Last edited:

caramelt

Senior member
Joined
Oct 29, 2022
Posts
69
This is going off on a bit of a tangent but what I don't understand about half-lives of drugs, is how the drug can EVER leave your system. Half of it leaves after a certain time and I guess half of what is remaining leaves after a certain time until, supposedly, none of the drug remains in your body, But how can that be? Wouldn't it just sort of stretch into infinity and never actually leave completely, even if you're left with a homeopathic dose (lol). It's just something that has always puzzled me, ie bugged the OCD side of me! :rolleyes::)

At some point there's got to be just a single molecule left in us, right? And then our bodies will expel that one molecule. Interesting to think about how long that takes, and how many molecules are needed for detection. :thinking:
 

Eyriz

Honorable member
Joined
Sep 9, 2022
Posts
290
This is going off on a bit of a tangent but what I don't understand about half-lives of drugs, is how the drug can EVER leave your system. Half of it leaves after a certain time and I guess half of what is remaining leaves after a certain time until, supposedly, none of the drug remains in your body, But how can that be? Wouldn't it just sort of stretch into infinity and never actually leave completely, even if you're left with a homeopathic dose (lol). It's just something that has always puzzled me, ie bugged the OCD side of me! :rolleyes::)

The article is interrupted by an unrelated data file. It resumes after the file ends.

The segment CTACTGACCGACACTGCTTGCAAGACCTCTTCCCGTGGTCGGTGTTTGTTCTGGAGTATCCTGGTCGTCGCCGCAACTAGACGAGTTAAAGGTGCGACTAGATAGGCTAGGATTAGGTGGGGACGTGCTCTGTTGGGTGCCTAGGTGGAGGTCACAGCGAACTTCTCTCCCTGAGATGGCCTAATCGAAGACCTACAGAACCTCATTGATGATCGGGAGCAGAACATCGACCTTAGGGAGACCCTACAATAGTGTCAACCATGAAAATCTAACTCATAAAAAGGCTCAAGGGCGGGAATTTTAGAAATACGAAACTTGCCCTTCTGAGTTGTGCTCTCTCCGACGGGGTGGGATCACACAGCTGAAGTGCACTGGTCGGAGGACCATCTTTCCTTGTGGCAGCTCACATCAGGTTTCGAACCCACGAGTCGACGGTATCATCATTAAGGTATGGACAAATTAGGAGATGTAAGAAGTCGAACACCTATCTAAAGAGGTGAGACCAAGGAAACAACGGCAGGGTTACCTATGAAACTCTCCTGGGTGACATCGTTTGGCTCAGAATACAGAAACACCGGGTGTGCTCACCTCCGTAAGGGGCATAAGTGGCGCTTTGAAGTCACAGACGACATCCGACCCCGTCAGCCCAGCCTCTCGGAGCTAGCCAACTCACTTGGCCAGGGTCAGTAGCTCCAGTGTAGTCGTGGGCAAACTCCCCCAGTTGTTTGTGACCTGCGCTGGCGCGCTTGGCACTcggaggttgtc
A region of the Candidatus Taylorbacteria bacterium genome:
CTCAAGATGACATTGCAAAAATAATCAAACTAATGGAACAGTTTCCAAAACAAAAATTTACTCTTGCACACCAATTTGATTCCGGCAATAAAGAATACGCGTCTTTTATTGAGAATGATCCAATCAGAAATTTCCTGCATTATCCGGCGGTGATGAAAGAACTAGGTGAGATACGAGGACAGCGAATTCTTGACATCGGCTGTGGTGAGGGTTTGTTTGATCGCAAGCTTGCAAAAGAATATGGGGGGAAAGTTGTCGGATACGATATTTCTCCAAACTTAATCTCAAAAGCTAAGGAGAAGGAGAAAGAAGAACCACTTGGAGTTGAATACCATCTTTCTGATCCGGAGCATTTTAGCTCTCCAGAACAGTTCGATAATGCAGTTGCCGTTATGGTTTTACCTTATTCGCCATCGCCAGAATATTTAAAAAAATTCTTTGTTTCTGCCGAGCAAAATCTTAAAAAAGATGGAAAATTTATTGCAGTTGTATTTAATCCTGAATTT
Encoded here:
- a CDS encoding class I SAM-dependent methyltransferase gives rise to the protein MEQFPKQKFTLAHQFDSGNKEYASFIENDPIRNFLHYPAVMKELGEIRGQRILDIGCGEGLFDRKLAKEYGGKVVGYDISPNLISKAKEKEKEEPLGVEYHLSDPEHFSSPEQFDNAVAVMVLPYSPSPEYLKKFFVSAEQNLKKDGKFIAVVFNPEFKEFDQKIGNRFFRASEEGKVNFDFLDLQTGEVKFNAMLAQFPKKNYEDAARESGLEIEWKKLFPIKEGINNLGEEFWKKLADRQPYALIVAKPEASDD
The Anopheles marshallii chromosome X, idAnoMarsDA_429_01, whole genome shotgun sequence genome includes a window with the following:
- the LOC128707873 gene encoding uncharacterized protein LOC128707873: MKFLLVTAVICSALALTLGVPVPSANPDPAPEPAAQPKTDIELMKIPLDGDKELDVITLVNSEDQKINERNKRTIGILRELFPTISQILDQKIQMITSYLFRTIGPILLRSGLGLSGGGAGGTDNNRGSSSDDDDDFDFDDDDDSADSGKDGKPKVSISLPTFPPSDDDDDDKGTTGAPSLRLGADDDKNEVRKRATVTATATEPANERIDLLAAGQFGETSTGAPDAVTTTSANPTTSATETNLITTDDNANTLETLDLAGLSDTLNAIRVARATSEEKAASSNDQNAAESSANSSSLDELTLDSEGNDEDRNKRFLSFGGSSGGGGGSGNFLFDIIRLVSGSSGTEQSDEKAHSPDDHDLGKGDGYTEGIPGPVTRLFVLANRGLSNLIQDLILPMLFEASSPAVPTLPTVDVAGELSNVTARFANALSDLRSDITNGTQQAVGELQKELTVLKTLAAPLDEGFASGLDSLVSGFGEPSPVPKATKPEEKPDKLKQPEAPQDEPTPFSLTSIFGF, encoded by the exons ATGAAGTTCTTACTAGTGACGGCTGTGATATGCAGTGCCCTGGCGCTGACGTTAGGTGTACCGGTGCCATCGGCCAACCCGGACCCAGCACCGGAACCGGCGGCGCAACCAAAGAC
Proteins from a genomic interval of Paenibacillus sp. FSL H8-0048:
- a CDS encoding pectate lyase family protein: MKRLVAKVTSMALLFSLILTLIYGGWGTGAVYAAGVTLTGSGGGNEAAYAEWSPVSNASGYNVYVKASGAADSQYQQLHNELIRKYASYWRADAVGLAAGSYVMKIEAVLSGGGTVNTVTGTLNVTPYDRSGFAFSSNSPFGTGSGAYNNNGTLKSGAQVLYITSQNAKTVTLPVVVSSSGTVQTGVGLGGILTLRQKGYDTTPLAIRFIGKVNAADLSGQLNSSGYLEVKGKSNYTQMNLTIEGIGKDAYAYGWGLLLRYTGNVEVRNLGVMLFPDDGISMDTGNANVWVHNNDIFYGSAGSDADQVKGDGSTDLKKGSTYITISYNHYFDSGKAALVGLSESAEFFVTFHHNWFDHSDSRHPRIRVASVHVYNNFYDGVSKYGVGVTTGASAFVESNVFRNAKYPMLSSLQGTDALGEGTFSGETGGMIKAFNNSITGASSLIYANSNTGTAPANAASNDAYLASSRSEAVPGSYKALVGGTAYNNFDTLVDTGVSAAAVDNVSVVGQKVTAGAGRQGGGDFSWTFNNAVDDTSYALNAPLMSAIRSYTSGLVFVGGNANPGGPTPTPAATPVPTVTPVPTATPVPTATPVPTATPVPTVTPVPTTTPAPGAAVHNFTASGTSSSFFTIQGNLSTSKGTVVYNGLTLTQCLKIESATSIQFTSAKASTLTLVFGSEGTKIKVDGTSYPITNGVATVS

At some point there's got to be just a single molecule left in us, right? And then our bodies will expel that one molecule. Interesting to think about how long that takes, and how many molecules are needed for detection. :thinking:
The universe or life is made up of fractal patterns, so there is no such thing as a single molecule. The fractal will just keep getting smaller and smaller. At some point it will become undetectable by our current technology but it will never leave your body completely. The next best analogy I can give is of a scar. If the scar is deep, it will eventually heal but it will still be visibleScreenshot_2022-11-23-17-45-03-372.jpg
 
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Eyriz

Honorable member
Joined
Sep 9, 2022
Posts
290
Do you mean they found some in your urine test @Little Alex? Sorry, not quite sure what you mean in your last paragraph. I should imagine the amount after that time would just be a trace amount but I guess you didn't want it showing up at all.

I found this from americanaddictioncentredotorg:

'' Due to its long half-life of 20-50 hours, clonazepam stays in the body for a longer time than other drugs with relatively shorter half-lives. ''

Well, we all kind of knew that.

But it also says this:

''The following are some general timeframes for how long Klonopin will show up on different types of tests based on case studies.

It is important to note that Klonopin may not show up on common urine tests. The test may be able to show that the drug is present, but it may not be able to determine the amount.

  • In one study, traces of clonazepam’s major metabolite 7-aminoclonazepam were detectable on a urine test for up to 3 weeks after a single 3mg dose, and one of the participants in the study tested positive 28 days after the last dose. However, the Mayo Clinic states that long-acting benzodiazepines such as clonazepam may be detected in the urine for up to 30 days.